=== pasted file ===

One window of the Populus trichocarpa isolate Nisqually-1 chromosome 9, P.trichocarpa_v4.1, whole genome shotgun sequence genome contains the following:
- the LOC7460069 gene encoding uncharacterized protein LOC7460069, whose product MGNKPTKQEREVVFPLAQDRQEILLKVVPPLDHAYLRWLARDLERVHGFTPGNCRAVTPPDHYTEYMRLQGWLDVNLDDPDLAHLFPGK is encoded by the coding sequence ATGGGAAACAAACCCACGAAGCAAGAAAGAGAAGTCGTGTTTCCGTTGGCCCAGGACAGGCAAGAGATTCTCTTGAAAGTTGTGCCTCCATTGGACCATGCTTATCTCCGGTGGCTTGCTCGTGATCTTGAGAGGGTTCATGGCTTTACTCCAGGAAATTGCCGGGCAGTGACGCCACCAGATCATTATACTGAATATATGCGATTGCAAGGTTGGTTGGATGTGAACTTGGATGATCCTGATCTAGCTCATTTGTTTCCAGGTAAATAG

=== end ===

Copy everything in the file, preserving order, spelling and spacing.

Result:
One window of the Populus trichocarpa isolate Nisqually-1 chromosome 9, P.trichocarpa_v4.1, whole genome shotgun sequence genome contains the following:
- the LOC7460069 gene encoding uncharacterized protein LOC7460069, whose product MGNKPTKQEREVVFPLAQDRQEILLKVVPPLDHAYLRWLARDLERVHGFTPGNCRAVTPPDHYTEYMRLQGWLDVNLDDPDLAHLFPGK is encoded by the coding sequence ATGGGAAACAAACCCACGAAGCAAGAAAGAGAAGTCGTGTTTCCGTTGGCCCAGGACAGGCAAGAGATTCTCTTGAAAGTTGTGCCTCCATTGGACCATGCTTATCTCCGGTGGCTTGCTCGTGATCTTGAGAGGGTTCATGGCTTTACTCCAGGAAATTGCCGGGCAGTGACGCCACCAGATCATTATACTGAATATATGCGATTGCAAGGTTGGTTGGATGTGAACTTGGATGATCCTGATCTAGCTCATTTGTTTCCAGGTAAATAG